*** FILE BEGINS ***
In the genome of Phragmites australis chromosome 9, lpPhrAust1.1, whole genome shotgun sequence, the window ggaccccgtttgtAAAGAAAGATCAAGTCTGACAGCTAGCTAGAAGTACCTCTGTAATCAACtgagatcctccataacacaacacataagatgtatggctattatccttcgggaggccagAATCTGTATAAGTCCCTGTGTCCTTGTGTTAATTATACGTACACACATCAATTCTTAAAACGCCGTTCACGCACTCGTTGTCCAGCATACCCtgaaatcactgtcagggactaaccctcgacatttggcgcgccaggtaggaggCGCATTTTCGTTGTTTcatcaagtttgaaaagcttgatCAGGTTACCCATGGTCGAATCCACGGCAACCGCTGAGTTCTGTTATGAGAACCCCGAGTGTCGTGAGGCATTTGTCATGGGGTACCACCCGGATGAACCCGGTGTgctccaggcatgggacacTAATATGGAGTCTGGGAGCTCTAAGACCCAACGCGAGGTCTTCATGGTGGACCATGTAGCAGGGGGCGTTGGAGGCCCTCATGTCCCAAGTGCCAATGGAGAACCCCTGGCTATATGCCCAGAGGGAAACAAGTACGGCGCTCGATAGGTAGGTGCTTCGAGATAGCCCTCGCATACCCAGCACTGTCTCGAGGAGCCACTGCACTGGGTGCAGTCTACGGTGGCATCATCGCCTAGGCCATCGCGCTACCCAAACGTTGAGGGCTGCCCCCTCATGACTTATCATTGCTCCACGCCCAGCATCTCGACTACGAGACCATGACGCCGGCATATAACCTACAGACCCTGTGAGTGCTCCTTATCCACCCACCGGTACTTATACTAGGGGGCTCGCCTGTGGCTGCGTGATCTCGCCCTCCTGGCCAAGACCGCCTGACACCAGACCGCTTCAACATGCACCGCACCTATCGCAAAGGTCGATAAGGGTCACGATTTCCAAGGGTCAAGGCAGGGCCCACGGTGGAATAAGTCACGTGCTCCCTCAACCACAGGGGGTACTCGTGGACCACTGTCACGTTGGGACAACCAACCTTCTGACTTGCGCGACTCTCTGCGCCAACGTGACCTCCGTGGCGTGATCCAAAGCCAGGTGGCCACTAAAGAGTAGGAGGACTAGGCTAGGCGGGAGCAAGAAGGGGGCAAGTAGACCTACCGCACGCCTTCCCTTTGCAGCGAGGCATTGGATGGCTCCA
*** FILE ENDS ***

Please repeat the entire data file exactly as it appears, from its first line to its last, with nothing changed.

In the genome of Phragmites australis chromosome 9, lpPhrAust1.1, whole genome shotgun sequence, the window ggaccccgtttgtAAAGAAAGATCAAGTCTGACAGCTAGCTAGAAGTACCTCTGTAATCAACtgagatcctccataacacaacacataagatgtatggctattatccttcgggaggccagAATCTGTATAAGTCCCTGTGTCCTTGTGTTAATTATACGTACACACATCAATTCTTAAAACGCCGTTCACGCACTCGTTGTCCAGCATACCCtgaaatcactgtcagggactaaccctcgacatttggcgcgccaggtaggaggCGCATTTTCGTTGTTTcatcaagtttgaaaagcttgatCAGGTTACCCATGGTCGAATCCACGGCAACCGCTGAGTTCTGTTATGAGAACCCCGAGTGTCGTGAGGCATTTGTCATGGGGTACCACCCGGATGAACCCGGTGTgctccaggcatgggacacTAATATGGAGTCTGGGAGCTCTAAGACCCAACGCGAGGTCTTCATGGTGGACCATGTAGCAGGGGGCGTTGGAGGCCCTCATGTCCCAAGTGCCAATGGAGAACCCCTGGCTATATGCCCAGAGGGAAACAAGTACGGCGCTCGATAGGTAGGTGCTTCGAGATAGCCCTCGCATACCCAGCACTGTCTCGAGGAGCCACTGCACTGGGTGCAGTCTACGGTGGCATCATCGCCTAGGCCATCGCGCTACCCAAACGTTGAGGGCTGCCCCCTCATGACTTATCATTGCTCCACGCCCAGCATCTCGACTACGAGACCATGACGCCGGCATATAACCTACAGACCCTGTGAGTGCTCCTTATCCACCCACCGGTACTTATACTAGGGGGCTCGCCTGTGGCTGCGTGATCTCGCCCTCCTGGCCAAGACCGCCTGACACCAGACCGCTTCAACATGCACCGCACCTATCGCAAAGGTCGATAAGGGTCACGATTTCCAAGGGTCAAGGCAGGGCCCACGGTGGAATAAGTCACGTGCTCCCTCAACCACAGGGGGTACTCGTGGACCACTGTCACGTTGGGACAACCAACCTTCTGACTTGCGCGACTCTCTGCGCCAACGTGACCTCCGTGGCGTGATCCAAAGCCAGGTGGCCACTAAAGAGTAGGAGGACTAGGCTAGGCGGGAGCAAGAAGGGGGCAAGTAGACCTACCGCACGCCTTCCCTTTGCAGCGAGGCATTGGATGGCTCCA